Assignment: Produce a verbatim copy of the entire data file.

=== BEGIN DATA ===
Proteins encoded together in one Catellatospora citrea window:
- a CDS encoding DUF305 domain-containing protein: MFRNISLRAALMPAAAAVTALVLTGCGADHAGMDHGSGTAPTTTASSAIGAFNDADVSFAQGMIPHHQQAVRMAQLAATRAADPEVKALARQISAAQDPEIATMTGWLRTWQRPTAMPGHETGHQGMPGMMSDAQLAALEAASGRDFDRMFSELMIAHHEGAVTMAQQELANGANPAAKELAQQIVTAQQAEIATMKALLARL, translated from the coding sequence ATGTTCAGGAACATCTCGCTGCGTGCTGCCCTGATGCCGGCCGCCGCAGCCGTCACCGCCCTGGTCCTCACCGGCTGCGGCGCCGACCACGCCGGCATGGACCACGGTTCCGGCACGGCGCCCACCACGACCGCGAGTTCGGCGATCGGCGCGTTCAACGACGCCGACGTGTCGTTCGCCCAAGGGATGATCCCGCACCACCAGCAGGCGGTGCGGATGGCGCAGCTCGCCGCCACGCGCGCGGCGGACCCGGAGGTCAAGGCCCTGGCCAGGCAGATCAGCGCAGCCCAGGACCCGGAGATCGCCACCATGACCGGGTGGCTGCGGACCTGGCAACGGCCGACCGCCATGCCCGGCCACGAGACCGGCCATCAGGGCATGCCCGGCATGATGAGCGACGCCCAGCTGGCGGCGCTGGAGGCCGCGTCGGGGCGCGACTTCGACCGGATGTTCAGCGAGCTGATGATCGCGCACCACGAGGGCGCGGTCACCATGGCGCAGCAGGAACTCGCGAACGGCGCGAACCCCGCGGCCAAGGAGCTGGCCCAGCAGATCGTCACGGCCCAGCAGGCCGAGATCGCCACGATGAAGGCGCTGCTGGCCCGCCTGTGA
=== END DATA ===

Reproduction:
Proteins encoded together in one Catellatospora citrea window:
- a CDS encoding DUF305 domain-containing protein: MFRNISLRAALMPAAAAVTALVLTGCGADHAGMDHGSGTAPTTTASSAIGAFNDADVSFAQGMIPHHQQAVRMAQLAATRAADPEVKALARQISAAQDPEIATMTGWLRTWQRPTAMPGHETGHQGMPGMMSDAQLAALEAASGRDFDRMFSELMIAHHEGAVTMAQQELANGANPAAKELAQQIVTAQQAEIATMKALLARL, translated from the coding sequence ATGTTCAGGAACATCTCGCTGCGTGCTGCCCTGATGCCGGCCGCCGCAGCCGTCACCGCCCTGGTCCTCACCGGCTGCGGCGCCGACCACGCCGGCATGGACCACGGTTCCGGCACGGCGCCCACCACGACCGCGAGTTCGGCGATCGGCGCGTTCAACGACGCCGACGTGTCGTTCGCCCAAGGGATGATCCCGCACCACCAGCAGGCGGTGCGGATGGCGCAGCTCGCCGCCACGCGCGCGGCGGACCCGGAGGTCAAGGCCCTGGCCAGGCAGATCAGCGCAGCCCAGGACCCGGAGATCGCCACCATGACCGGGTGGCTGCGGACCTGGCAACGGCCGACCGCCATGCCCGGCCACGAGACCGGCCATCAGGGCATGCCCGGCATGATGAGCGACGCCCAGCTGGCGGCGCTGGAGGCCGCGTCGGGGCGCGACTTCGACCGGATGTTCAGCGAGCTGATGATCGCGCACCACGAGGGCGCGGTCACCATGGCGCAGCAGGAACTCGCGAACGGCGCGAACCCCGCGGCCAAGGAGCTGGCCCAGCAGATCGTCACGGCCCAGCAGGCCGAGATCGCCACGATGAAGGCGCTGCTGGCCCGCCTGTGA